Professor David Millar, President of the Millar Open University, has called on government and other stakeholders to strategically invest in grass production to green the environment and boost the economic fortunes of the country.
He said grasses were multipurpose natural resources that could help curb desertification, land degradation, and other environmentally related issues, adding that with some introduction of value addition to the grasses, so much could be derived from it.
Prof, Millar was addressing members of the Greening Northern Ghana (GNG), an environmental voluntary organization, established to encourage the growing of trees in communities in the north of Ghana to reclaim degraded lands and prevent the dessert from creeping aggressively into the target areas.
According to Prof. Millar, such environmentally friendly method of greening the north would further create employment opportunities to absorb the high numbers of unemployed youth in the area.
GNG is a group of voluntary and selfless individuals, state institutions including the Environmental Protection Agency and the Forestry Commission, Non-Governmental Organizations among others who have ploughed their energies together to green and advocate the adoption of grass planting as a significant tool to develop the five regions of the North.
In March this year, the group together with Madam Paulina Patience Abayage, the Upper East Regional Minister launched the environmental project in Bolgatanga with the aim of greening the five regions-Northern, Savannah, North East, Upper East and Upper West Regions to protect water bodies and curb other environmental challenges.
Prof. Millar explained that “In our part of the world, grasses are seen as nuisance, however, in other countries like Ethiopia, Australia and Rwanda, grasses are put into good uses and generating income for individuals, and developing these respective economies”.
Prof. Millar, who is also one of the Founding Members of GNG, stated that grasses were good alternatives to deal with the plastic menace confronting the country as it could be used to manufacture paper bags.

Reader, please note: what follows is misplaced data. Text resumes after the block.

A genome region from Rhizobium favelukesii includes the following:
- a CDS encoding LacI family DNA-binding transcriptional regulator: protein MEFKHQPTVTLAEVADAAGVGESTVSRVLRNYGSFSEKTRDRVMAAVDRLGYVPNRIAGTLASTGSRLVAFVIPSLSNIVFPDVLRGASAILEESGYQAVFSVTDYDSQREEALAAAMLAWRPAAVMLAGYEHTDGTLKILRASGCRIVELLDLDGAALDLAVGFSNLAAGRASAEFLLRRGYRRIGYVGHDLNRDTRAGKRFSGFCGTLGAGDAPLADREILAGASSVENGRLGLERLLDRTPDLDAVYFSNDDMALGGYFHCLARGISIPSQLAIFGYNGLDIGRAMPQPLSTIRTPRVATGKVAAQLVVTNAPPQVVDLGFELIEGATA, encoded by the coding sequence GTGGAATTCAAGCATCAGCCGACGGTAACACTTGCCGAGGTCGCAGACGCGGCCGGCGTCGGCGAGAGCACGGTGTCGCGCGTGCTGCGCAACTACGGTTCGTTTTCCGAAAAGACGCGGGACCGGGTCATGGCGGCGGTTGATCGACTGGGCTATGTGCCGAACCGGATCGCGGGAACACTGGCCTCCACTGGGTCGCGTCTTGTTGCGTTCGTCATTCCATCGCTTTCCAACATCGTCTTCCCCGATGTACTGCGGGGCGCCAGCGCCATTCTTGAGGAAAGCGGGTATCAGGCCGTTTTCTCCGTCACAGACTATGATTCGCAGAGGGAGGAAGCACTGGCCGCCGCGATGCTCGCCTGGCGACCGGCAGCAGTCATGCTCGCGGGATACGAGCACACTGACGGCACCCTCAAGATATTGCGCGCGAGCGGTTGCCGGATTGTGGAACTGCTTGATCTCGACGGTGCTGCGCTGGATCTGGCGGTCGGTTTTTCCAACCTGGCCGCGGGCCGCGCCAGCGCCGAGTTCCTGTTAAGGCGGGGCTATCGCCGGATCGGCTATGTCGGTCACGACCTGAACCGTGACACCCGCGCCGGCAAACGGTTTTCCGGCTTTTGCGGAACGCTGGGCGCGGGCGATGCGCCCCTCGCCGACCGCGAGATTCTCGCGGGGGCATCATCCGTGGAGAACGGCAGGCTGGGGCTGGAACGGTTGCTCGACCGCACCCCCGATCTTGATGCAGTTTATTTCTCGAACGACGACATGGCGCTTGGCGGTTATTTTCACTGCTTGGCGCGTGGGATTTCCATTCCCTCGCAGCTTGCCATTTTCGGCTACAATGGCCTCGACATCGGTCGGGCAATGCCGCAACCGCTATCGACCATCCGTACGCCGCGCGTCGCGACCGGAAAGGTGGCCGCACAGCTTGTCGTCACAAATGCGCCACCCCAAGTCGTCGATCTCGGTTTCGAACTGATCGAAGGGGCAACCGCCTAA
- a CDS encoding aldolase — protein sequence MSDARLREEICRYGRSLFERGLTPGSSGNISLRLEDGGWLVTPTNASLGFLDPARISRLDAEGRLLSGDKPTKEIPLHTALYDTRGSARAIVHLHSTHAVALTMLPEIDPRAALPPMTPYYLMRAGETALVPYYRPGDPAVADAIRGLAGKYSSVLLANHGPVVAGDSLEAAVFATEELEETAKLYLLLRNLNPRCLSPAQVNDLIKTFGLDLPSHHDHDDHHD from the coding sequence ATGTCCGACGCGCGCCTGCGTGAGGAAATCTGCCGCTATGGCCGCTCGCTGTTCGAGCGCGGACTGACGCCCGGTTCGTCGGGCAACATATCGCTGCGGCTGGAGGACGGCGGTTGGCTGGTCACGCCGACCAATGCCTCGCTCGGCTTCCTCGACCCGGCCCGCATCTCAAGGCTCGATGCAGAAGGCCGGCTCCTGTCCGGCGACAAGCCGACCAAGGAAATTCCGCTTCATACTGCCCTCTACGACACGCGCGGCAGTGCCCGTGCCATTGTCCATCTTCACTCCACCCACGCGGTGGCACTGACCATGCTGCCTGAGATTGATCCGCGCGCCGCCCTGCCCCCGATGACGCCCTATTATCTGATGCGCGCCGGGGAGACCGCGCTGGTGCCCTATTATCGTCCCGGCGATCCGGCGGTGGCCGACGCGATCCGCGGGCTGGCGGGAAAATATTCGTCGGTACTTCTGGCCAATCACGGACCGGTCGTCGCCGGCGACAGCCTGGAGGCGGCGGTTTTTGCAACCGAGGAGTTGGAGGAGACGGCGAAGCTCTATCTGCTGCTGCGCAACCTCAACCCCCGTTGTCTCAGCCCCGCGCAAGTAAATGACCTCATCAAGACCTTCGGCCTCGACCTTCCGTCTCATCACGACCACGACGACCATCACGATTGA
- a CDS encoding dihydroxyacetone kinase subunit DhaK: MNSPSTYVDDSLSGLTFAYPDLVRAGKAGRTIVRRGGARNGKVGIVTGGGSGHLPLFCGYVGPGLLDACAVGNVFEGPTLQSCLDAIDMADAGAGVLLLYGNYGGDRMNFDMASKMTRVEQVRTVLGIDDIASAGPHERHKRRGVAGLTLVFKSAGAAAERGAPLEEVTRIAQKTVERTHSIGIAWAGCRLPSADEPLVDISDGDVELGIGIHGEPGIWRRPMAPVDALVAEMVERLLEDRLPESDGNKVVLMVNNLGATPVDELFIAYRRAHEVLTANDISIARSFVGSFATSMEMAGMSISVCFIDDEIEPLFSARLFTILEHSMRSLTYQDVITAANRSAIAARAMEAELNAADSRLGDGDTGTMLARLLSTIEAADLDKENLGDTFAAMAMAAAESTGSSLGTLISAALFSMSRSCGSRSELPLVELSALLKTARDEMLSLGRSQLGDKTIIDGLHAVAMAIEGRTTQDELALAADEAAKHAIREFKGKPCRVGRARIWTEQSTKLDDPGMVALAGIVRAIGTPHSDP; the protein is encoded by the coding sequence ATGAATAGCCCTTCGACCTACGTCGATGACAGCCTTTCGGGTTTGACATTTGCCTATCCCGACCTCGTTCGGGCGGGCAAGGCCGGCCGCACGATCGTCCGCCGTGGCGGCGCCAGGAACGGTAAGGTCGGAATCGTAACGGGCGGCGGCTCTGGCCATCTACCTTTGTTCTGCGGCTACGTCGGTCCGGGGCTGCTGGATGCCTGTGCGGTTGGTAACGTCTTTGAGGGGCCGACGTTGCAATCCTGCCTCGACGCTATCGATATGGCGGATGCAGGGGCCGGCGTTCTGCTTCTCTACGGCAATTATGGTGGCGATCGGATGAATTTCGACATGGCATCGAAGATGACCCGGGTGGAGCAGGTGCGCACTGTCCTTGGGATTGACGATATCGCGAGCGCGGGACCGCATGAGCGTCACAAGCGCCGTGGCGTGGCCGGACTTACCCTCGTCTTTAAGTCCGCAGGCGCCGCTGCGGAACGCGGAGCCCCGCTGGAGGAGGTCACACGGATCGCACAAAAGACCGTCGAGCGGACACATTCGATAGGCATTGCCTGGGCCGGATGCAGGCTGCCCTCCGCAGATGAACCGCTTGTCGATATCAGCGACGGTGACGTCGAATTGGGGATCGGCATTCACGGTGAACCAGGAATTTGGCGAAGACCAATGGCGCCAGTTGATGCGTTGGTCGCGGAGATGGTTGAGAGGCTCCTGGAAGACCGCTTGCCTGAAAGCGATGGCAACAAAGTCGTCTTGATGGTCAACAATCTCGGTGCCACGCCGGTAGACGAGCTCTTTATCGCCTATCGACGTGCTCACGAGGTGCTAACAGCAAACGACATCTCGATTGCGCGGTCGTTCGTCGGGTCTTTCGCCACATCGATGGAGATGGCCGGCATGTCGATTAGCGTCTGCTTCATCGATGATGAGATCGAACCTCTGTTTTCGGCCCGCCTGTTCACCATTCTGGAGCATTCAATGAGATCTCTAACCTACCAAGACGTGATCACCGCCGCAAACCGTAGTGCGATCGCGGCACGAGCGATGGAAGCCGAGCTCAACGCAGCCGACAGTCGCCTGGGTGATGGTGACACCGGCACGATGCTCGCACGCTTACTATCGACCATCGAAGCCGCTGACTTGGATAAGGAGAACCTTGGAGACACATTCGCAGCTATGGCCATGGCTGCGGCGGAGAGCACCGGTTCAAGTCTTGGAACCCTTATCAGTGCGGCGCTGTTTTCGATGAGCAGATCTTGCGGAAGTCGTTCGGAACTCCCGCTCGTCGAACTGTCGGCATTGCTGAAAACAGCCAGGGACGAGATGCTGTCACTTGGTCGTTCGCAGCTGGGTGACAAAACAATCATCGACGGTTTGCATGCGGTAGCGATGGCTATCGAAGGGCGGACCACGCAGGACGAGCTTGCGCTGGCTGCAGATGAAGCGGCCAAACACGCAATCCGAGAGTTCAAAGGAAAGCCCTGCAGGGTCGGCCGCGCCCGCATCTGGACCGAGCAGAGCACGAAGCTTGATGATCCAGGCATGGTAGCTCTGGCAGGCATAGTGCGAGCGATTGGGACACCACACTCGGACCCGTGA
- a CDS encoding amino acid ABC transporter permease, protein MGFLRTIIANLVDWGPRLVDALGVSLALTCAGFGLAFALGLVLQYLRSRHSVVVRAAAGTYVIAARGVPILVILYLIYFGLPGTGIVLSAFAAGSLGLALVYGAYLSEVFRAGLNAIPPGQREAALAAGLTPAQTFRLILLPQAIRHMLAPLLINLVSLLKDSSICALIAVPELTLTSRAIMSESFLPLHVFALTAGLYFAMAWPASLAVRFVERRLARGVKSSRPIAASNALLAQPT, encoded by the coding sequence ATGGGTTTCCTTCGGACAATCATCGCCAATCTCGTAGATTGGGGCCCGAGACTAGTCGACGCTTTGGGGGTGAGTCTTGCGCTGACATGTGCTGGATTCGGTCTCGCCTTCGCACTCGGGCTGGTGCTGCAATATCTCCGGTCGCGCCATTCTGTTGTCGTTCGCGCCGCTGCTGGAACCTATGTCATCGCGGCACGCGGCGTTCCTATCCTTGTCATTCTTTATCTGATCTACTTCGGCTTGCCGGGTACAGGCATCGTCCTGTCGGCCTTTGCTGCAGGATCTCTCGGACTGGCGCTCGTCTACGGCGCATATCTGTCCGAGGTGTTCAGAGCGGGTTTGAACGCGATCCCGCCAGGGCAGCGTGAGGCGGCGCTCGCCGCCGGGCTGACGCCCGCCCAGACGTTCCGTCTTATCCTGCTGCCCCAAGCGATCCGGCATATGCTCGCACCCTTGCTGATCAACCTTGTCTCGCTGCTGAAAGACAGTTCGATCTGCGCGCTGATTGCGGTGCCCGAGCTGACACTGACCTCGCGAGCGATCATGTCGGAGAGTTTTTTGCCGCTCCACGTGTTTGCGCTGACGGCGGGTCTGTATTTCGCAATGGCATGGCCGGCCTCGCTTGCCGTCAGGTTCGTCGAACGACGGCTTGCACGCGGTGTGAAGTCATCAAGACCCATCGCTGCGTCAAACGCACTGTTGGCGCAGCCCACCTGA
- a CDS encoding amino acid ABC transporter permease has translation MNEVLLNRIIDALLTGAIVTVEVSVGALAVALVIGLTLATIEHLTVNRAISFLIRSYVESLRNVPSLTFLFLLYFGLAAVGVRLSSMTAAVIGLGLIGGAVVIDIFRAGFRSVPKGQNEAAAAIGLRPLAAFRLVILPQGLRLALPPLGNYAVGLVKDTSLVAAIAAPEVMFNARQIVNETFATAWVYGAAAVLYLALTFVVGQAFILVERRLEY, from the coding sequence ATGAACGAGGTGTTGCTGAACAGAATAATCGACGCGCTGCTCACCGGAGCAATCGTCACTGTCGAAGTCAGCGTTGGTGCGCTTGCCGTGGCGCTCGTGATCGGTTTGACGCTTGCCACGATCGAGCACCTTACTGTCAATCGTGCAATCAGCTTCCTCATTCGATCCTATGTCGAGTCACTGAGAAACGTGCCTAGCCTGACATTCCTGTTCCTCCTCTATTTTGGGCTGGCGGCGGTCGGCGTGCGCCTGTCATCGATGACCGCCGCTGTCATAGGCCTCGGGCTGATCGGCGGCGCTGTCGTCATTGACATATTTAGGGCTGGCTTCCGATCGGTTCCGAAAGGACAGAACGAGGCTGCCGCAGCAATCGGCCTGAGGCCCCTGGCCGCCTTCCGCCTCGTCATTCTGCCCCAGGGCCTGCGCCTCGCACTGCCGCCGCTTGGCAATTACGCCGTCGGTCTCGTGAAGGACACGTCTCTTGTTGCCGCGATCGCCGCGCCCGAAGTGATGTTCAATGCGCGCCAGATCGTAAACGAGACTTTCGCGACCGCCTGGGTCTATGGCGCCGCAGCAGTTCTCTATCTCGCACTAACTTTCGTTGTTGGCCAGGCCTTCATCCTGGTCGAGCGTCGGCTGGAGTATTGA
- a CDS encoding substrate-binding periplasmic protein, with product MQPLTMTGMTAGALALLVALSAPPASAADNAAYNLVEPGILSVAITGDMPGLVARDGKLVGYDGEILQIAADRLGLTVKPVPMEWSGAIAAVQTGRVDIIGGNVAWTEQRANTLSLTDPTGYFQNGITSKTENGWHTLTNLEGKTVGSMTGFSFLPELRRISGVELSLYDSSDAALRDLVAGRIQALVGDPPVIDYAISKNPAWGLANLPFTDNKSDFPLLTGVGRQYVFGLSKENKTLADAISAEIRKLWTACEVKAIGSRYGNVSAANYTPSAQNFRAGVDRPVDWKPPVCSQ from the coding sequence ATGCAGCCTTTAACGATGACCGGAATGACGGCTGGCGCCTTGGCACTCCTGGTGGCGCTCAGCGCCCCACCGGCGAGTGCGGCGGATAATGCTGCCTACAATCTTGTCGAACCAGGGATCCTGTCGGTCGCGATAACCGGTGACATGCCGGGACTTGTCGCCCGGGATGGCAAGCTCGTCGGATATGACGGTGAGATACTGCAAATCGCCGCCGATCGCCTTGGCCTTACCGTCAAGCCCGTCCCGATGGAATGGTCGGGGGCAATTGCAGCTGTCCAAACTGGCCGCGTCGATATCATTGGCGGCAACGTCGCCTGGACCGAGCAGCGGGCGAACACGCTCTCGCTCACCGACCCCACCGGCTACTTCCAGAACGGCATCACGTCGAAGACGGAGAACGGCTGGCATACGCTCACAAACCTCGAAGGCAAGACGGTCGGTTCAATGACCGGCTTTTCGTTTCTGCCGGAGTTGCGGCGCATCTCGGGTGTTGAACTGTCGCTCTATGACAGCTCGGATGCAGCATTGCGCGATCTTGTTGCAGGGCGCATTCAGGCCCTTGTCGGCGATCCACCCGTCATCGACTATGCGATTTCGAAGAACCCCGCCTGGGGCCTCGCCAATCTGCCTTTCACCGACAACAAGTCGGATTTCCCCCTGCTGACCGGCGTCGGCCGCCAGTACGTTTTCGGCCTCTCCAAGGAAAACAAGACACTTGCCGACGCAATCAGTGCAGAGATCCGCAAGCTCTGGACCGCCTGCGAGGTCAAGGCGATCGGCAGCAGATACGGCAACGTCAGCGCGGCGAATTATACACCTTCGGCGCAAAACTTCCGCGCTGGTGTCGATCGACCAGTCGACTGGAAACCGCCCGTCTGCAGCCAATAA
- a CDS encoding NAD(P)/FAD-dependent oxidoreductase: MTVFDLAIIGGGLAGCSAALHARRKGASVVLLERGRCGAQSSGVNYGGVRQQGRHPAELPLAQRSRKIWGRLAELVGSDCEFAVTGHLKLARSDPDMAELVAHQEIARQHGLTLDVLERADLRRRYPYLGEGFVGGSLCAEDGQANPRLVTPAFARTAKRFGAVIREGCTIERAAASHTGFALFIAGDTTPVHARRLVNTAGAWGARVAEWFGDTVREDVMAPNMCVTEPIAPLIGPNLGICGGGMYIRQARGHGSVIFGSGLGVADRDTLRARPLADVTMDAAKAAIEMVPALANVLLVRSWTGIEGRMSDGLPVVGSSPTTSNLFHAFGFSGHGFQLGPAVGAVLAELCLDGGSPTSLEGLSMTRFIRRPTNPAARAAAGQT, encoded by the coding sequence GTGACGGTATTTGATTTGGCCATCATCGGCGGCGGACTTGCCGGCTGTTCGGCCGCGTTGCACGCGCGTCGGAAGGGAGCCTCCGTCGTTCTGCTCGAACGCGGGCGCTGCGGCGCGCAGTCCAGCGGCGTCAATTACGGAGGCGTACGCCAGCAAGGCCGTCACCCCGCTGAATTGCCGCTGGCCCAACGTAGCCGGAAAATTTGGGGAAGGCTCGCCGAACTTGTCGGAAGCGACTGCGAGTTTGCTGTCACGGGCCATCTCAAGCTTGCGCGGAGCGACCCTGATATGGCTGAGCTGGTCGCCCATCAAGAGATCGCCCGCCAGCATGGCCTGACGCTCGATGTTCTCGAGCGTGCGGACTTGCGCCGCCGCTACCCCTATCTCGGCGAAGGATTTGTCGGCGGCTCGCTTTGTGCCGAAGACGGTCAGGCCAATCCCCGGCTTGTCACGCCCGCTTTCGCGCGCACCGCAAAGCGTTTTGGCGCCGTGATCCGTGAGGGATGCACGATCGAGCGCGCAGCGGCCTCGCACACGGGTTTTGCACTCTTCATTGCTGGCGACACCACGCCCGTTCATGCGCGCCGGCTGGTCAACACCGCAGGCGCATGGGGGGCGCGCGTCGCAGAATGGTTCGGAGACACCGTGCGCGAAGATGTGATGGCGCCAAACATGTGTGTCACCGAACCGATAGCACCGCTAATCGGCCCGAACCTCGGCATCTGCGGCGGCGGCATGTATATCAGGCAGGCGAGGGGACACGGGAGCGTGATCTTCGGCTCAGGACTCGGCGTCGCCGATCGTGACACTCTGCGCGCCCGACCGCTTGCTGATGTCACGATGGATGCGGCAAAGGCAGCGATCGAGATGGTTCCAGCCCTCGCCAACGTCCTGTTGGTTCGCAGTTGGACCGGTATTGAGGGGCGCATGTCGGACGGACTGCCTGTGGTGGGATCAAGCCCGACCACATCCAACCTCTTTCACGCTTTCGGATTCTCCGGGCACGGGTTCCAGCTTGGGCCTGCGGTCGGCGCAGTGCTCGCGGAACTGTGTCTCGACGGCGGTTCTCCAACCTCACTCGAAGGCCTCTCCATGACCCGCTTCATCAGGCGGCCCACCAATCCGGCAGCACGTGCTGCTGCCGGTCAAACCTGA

He disclosed that apart from food and medicine that could be obtained from grasses, charcoal, toilet rolls, papers among others could be produced using grasses of any kind.
Prof. Millar, who took the media and some stakeholders to the University’s demonstration field, saw some charcoal made from grass and indicated that using such charcoal was healthy, clean and very economical.
He noted that investing in grass production particularly the straw called ‘vertebra’ would not only make material readily available to the basket industry, which employed a greater number of people, especially in the Upper East Region, but create employment avenues for the people and encourage the youth to venture into the sector.
This, he added, would cut down the cost of transporting the straw from the Ashanti and Brong-Ahafo Regions, which were usually expensive.
He suggested to government to consider grass production in its flagship programme “One District One Factory” and establish grass processing factories in some districts particularly Northern part of the country to add monetary value to grass production to serve as motivation for people to grow and protect grasses.
The Professor indicated that his University, which is also known as Millar Institute for Transdisciplinary and Development Studies, had sent proposals to the then Savannah Accelerated Development Authority and the Northern Development Authority now, on the need to grow a grass economy to accelerate sustainable development, create jobs and improve on livelihoods.
He proposed to government to advance policies that would allow schools, institutions and hospitality facilities to adopt the use of grass charcoal, to encourage more people to go into grass production.
Madam Yvonne Wonchua, an Assistant Director of Administration at the Upper East Regional Coordinating Council advocated the need for authorities to make greening a requirement in the provision of building permits.